baptized May 15, 1567, Cremona, Lombardy – 29 November 1643, Republic of Venice
Claudio Giovanni Antonio Monteverdi was an Italian composer, gambist, string player, singer, choirmaster and Roman Catholic priest. He was a composer of both secular and sacred music, and a pioneer in the development of opera, he is considered a crucial transitional figure between the Renaissance and the Baroque periods of music history.
Monteverdi developed two individual styles of composition – the heritage of Renaissance polyphony and the new basso continuo technique of the Baroque.
Much of Monteverdi’s output, including many stage works, has been lost. His surviving music includes nine books of madrigals, large-scale sacred works such as his Vespro della Beata Vergine (Vespers) and three complete operas.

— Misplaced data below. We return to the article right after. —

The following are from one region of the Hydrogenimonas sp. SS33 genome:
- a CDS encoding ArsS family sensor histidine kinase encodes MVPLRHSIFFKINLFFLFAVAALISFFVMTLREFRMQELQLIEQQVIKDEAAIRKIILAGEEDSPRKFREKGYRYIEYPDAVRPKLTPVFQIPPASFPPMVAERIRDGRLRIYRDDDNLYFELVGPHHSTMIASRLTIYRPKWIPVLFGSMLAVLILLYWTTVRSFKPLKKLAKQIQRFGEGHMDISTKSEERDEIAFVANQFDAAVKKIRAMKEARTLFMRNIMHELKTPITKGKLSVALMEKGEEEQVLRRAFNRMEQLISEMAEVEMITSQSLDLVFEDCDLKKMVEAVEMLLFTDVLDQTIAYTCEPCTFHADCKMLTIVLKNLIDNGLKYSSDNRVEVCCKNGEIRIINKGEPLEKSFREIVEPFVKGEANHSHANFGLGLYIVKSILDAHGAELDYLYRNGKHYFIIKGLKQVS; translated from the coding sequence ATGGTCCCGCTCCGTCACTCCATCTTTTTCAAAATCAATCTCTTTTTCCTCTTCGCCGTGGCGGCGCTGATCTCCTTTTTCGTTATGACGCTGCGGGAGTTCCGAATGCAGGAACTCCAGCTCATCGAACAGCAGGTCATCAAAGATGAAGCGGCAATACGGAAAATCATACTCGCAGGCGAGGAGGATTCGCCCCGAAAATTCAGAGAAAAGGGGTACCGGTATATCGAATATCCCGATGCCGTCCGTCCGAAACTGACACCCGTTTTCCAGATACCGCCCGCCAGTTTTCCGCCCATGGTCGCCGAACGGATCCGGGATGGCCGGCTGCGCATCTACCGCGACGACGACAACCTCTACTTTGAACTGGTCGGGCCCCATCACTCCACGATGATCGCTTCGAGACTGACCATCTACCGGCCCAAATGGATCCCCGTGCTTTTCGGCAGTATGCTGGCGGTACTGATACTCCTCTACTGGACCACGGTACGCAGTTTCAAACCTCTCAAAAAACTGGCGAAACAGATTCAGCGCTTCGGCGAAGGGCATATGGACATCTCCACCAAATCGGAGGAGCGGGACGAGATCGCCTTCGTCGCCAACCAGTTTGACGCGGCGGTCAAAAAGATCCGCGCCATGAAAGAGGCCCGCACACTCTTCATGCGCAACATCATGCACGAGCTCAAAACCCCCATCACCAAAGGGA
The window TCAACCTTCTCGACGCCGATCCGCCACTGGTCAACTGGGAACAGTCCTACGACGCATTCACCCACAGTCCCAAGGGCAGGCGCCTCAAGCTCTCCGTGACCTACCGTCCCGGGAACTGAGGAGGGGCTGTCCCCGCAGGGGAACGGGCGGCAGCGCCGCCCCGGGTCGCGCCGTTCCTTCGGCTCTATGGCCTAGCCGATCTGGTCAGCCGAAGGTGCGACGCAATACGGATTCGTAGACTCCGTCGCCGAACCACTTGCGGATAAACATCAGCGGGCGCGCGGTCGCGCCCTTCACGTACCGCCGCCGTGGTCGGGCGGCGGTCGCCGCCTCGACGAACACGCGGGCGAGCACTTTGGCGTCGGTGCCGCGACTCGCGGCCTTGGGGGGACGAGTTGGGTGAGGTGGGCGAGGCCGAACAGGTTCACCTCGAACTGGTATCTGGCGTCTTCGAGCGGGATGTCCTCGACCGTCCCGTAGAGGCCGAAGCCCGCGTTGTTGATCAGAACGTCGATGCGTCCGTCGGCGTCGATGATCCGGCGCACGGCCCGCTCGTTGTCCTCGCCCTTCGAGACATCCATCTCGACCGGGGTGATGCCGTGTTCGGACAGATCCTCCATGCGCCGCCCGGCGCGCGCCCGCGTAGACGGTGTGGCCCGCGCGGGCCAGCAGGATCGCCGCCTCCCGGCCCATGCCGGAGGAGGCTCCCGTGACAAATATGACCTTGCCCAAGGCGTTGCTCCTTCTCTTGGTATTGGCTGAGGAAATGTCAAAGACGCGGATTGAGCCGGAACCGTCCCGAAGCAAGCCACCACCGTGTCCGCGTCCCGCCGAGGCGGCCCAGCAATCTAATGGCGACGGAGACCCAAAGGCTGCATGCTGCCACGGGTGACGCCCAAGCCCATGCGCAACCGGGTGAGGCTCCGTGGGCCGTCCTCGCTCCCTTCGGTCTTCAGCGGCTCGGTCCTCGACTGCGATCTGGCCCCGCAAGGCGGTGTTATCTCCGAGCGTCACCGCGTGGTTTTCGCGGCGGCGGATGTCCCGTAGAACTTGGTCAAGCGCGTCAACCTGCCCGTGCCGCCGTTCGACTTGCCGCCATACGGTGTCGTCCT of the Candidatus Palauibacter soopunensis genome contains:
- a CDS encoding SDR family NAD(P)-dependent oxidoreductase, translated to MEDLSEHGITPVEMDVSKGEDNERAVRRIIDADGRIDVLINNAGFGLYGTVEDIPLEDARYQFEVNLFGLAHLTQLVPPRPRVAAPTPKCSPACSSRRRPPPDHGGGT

Monteverdi – Vespro della Beata Vergine, 1610; The Monteverdi Choir, Conductor: John Eliot Gardiner
Monteverdi wrote one of the earliest operas, L’Orfeo (1607), an innovative work that is the earliest surviving opera that is still regularly performed. He was recognized as an innovative composer and enjoyed considerable fame in his lifetime. Towards the end of his life he wrote works for the commercial theatre in Venice, including Il ritorno d’Ulisse in patria and L’incoronazione di Poppea.
Claudio Monteverdi – L’incoronazione di Poppea Part 1, Rococo Theatre in Schwetzingen, Germany